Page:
“Invite, don’t push.”

5. Delivery, Editors and experts, Inspiration

Heather Urquhart is a theatrical musical improviser. She’s really good at it, and also at teaching people who aren’t (necessarily, or not yet, anyway) to become more than adequate at it.

I first met Heather a few years ago on a day-long musical impro session she ran with Joe Samuels. Long before the end of the day I was singing before an audience songs that I didn’t know till they came out of my mouth.

I’ve since done several more.

In this excerpt from a recent interview, for my coming book about speaking and performing in public, I asked Heather how she goes about creating a safe environment for participants (that is, her audience).

What she says should be of interest to anybody likely ever to face an audience, whether to improvise or deliver something scripted.

I’ll be posting more in due course. If you want to be sure you don’t miss anything, subscribe to my email list.

How to print a book (while you’re still writing it)

Editors and experts

When I’m writing a book, I hate to read it on loose sheets of paper. I want to read it as a book.

For that reason, I often use Lulu.com to print my books on demand while I’m writing them. Sew Your Own went through several versions before it was ready to print “properly”. What If The Queen Should Die? is no different, and I thought it might be helpful to explain how I work with Lulu.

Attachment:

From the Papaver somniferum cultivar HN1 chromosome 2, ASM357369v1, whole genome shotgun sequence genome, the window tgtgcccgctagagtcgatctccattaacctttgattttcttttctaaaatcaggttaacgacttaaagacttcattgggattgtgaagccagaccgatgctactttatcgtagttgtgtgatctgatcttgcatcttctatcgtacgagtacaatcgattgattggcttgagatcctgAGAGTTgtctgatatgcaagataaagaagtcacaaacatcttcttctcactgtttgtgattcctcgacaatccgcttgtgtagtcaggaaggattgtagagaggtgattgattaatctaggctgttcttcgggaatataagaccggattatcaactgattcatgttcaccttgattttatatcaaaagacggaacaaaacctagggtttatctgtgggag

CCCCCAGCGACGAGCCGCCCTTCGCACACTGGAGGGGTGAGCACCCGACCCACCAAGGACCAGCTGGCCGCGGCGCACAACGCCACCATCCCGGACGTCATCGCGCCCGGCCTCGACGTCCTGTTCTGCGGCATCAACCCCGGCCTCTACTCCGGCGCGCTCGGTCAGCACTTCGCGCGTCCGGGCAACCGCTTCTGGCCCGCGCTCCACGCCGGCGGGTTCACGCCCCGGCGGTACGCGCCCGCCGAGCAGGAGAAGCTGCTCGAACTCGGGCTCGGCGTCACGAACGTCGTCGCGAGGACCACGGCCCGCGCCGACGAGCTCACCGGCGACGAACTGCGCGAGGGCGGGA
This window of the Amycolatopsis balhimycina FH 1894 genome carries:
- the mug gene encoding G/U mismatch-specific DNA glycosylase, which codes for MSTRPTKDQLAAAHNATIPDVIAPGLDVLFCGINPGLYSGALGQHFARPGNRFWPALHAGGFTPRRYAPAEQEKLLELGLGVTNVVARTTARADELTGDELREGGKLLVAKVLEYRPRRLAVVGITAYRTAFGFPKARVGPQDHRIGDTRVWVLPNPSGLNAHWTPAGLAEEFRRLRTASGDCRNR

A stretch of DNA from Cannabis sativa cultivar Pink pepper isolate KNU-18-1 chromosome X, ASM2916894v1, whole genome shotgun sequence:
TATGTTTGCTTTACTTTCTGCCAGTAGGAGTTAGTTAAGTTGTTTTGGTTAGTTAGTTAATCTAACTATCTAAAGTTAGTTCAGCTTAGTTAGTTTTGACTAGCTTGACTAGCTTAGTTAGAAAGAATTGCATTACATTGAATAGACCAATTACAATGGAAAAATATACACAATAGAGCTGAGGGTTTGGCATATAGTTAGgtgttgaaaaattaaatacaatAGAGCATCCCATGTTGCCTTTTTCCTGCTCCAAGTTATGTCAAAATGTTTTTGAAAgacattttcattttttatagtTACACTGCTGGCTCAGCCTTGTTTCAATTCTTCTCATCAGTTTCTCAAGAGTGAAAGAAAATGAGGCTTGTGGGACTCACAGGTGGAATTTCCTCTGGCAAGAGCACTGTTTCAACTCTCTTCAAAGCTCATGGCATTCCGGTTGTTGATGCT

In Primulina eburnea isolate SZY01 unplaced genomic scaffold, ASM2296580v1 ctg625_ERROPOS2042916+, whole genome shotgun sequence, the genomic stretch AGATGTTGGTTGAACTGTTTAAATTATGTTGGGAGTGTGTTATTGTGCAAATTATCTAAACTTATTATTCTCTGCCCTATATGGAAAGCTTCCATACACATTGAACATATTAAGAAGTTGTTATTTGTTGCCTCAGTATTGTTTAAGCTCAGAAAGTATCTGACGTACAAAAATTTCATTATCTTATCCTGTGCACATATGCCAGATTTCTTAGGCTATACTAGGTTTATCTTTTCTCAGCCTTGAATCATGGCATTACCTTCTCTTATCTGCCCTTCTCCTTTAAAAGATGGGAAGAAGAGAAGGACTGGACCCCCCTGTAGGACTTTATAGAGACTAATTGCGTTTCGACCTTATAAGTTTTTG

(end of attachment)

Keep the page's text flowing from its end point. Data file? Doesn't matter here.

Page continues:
Very simply, I save my OpenOffice (or Word) document as a PDF, having first checked the dimensions of the page. (Lulu offers a huge range of sizes, but for simplicity I choose to print my book at A5, because it’s less complicated.)

I design covers for the book using an app on my iPhone, trying a variety to see what works best for the book as it currently stands. Here’s the latest, which I sent for printing today.

Lulu asks me to upload the image, and the PDF containing the interior of the book, and that’s that.

It’s also possible, on Lulu, to set prices on the book, and possibly even to open some kind of virtual online shop. I’m pretty sure that Lulu will sell you an ISBN number, so you can sell the book through other retailers too. But that’s not what I want it for. I just use Lulu as a private space, for printing one-off copies of my own book to send to me as books.

I hope this might inspire you to try doing it yourself. There’s nothing like getting your hands on your own book.

Note: This post first appeared on flintoff.org, 19 May 2015